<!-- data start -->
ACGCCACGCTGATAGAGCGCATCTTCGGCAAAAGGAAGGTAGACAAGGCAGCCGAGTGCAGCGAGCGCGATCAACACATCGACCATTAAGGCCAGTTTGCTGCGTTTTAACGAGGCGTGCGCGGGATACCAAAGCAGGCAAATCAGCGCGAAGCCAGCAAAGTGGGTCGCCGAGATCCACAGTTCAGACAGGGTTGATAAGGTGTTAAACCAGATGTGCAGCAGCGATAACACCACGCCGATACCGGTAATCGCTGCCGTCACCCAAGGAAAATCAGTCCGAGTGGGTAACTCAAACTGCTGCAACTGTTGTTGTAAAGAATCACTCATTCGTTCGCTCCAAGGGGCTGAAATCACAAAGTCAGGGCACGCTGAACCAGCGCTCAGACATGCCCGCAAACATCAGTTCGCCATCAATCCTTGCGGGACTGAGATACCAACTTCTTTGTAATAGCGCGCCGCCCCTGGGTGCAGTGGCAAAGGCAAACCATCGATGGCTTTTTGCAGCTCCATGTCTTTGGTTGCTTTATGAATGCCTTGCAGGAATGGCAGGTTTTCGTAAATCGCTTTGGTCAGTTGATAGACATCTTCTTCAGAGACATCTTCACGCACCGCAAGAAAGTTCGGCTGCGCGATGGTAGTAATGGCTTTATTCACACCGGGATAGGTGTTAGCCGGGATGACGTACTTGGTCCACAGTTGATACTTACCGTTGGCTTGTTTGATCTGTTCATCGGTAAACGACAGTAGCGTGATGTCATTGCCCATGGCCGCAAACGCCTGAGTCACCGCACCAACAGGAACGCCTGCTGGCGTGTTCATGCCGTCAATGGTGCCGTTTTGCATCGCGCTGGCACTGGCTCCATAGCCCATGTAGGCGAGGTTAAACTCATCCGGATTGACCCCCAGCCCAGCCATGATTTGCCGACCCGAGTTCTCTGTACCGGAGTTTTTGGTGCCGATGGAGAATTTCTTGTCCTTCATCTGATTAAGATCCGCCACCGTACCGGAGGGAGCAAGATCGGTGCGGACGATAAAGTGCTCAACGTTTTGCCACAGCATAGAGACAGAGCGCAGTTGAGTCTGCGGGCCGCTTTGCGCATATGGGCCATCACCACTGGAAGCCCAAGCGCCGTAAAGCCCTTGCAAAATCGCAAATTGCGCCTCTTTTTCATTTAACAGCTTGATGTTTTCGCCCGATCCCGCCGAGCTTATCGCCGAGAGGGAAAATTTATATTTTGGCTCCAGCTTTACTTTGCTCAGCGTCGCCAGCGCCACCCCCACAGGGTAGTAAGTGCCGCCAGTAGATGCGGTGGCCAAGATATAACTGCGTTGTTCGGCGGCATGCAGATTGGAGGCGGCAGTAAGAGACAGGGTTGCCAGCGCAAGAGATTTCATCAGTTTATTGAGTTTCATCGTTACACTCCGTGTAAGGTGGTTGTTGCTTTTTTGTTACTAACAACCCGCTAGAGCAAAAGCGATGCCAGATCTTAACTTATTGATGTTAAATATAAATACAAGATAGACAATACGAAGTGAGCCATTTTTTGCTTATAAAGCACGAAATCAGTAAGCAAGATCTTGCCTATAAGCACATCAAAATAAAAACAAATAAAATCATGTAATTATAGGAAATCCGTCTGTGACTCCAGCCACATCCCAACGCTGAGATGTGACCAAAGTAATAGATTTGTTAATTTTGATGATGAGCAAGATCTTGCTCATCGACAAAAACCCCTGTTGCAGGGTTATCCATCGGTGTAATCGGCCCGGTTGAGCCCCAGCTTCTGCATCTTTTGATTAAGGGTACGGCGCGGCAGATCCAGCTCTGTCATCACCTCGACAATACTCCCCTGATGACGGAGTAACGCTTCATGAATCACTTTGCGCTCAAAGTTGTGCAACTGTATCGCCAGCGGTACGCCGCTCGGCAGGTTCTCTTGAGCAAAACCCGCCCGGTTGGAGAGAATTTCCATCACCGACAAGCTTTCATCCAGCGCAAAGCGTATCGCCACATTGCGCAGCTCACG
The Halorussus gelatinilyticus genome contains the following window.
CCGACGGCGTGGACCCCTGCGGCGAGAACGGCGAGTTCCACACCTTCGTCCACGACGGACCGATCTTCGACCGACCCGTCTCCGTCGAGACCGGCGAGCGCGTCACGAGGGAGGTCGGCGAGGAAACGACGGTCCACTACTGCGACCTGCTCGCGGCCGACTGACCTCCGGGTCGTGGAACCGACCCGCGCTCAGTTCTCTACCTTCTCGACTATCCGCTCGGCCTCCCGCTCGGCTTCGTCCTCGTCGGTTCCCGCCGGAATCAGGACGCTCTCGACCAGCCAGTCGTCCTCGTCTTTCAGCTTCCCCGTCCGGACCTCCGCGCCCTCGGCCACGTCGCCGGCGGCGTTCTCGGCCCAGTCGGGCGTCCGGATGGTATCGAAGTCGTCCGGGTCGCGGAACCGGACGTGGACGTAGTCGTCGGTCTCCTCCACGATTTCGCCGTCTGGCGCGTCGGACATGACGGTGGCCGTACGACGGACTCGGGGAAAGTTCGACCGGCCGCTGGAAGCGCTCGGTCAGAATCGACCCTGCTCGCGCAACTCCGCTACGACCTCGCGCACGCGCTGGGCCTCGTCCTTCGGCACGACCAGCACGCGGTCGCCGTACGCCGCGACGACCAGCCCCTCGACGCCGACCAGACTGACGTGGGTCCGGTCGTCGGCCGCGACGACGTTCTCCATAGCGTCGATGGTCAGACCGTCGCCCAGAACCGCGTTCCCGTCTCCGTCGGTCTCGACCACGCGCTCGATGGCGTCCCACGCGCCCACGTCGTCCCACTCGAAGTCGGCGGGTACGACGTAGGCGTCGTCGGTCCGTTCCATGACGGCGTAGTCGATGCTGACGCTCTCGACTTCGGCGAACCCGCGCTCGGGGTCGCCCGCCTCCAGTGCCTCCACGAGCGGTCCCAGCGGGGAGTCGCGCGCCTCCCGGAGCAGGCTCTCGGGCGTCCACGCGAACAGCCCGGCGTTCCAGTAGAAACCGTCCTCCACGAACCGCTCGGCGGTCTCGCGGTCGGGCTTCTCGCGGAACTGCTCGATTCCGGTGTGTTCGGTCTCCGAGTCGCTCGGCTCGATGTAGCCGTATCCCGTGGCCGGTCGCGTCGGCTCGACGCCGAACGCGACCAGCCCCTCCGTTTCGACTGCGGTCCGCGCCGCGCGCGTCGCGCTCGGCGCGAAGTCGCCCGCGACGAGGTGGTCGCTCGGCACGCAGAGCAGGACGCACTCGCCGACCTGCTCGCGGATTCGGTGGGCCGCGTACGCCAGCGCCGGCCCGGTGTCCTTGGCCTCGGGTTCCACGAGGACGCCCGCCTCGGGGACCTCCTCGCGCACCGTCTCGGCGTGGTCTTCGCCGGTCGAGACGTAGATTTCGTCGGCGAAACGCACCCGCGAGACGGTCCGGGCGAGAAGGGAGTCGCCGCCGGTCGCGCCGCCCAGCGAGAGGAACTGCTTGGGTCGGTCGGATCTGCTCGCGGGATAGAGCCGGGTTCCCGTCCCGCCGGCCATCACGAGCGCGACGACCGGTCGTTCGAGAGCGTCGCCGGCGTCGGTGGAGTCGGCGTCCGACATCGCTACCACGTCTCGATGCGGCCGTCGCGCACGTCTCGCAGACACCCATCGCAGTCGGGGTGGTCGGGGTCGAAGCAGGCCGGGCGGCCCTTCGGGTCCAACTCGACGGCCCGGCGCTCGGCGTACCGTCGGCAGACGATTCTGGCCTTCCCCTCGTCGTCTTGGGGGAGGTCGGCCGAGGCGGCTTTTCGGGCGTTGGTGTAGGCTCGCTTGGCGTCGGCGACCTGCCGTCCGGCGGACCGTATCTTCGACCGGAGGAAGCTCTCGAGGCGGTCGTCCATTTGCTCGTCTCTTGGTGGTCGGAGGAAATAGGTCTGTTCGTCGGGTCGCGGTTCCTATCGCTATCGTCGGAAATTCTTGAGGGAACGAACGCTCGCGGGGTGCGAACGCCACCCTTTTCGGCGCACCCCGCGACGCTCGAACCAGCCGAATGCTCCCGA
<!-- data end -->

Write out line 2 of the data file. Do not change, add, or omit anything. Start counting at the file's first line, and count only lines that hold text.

The Halorussus gelatinilyticus genome contains the following window.